CASEY ANTHONY: Because he`s my boyfriend, and I want to actually try to sit and talk to him because I didn`t get a chance to talk to him earlier, because I got arrested on a (DELETED) whim today, because they`re blaming me for stuff that I never would do, that I didn`t do.


GRACE: Straight out to Mark Williams with WNDB. Mark, what`s the latest?

MARK WILLIAMS, WNDB NEWSTALK 1150: Nancy, a bombshell this afternoon, the state attorney`s office here in Orlando releasing 600 pages of documents, those documents including interviews with boyfriends and good friends of Casey Anthony. They shed light and they show the emotion and the stability of that 22-year-old Casey Anthony.

One of the things, of course, the smell coming from the car. She told her friend, Amy Huizenga, that she thought her dad borrowed her car, he ran over a squirrel, and basically, the squirrel died under there, later telling Amy that she found the bodies of the squirrels plastered to the frame.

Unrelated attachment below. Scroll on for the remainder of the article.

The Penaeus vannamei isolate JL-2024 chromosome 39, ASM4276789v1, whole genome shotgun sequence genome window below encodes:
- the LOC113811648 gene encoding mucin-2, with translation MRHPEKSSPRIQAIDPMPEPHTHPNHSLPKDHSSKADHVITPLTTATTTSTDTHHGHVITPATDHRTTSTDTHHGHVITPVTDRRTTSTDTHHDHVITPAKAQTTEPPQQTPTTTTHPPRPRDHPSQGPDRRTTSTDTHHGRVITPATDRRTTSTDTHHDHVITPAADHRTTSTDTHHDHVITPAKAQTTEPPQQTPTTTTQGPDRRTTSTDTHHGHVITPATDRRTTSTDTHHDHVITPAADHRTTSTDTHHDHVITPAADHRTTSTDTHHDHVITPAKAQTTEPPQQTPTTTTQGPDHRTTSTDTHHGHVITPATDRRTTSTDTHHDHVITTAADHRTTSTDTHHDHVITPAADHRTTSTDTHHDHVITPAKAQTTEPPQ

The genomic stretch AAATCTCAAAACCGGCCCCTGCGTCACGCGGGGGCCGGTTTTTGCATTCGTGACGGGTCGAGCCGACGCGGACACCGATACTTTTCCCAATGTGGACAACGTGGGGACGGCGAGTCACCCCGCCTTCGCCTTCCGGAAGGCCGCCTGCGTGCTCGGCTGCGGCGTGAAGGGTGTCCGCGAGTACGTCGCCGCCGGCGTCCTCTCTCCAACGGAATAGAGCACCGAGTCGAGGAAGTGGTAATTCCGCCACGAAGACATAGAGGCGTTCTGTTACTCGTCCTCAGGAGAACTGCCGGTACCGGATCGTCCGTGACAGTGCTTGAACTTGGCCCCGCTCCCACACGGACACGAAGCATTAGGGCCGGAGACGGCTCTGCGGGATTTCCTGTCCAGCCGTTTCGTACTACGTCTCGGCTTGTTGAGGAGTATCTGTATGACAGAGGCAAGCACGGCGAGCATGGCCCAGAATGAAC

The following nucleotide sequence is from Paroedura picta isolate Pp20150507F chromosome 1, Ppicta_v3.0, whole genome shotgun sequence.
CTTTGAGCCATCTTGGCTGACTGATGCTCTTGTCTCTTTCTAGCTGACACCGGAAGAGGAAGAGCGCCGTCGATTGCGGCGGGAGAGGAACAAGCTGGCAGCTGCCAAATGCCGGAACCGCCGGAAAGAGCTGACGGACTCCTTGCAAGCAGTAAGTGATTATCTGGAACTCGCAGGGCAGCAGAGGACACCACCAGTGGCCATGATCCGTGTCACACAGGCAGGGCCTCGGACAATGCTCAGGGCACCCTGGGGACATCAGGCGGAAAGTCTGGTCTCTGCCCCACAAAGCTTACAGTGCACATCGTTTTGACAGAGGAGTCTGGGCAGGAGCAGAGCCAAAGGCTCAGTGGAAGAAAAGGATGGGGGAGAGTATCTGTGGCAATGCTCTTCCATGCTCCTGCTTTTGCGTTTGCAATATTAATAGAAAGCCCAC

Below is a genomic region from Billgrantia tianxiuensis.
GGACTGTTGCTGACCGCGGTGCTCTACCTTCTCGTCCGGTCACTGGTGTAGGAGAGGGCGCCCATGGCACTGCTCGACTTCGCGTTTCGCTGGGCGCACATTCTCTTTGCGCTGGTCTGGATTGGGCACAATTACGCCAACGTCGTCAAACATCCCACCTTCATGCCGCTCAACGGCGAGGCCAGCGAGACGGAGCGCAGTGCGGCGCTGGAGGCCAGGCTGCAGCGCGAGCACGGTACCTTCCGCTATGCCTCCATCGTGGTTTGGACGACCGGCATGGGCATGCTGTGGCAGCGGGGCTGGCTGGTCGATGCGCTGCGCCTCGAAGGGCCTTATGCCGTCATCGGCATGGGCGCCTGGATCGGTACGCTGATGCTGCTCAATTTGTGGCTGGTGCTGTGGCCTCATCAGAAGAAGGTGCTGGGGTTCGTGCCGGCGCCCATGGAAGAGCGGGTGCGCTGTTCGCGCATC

GRACE: Well, according to neighbor Brittany Schrieber, no one has used that car in about a year-and-a-half other than mom, Casey Anthony.

Everybody, in the last hours, this stack of police documents from inside the police investigation have been released. This stack has been released by the state`s attorney`s office, and it is a bombshell, a treasure trove for prosecutors. It details the fact that mom, Casey Anthony, acknowledges the smell of death in her own car. This isn`t something her grandmother, Cindy Anthony, dreamed up. She herself says it and blames it basically on her father running over a dead animal.

Not only that, Mark Williams, she comes up with a whole new story as to what happened to little Caylee.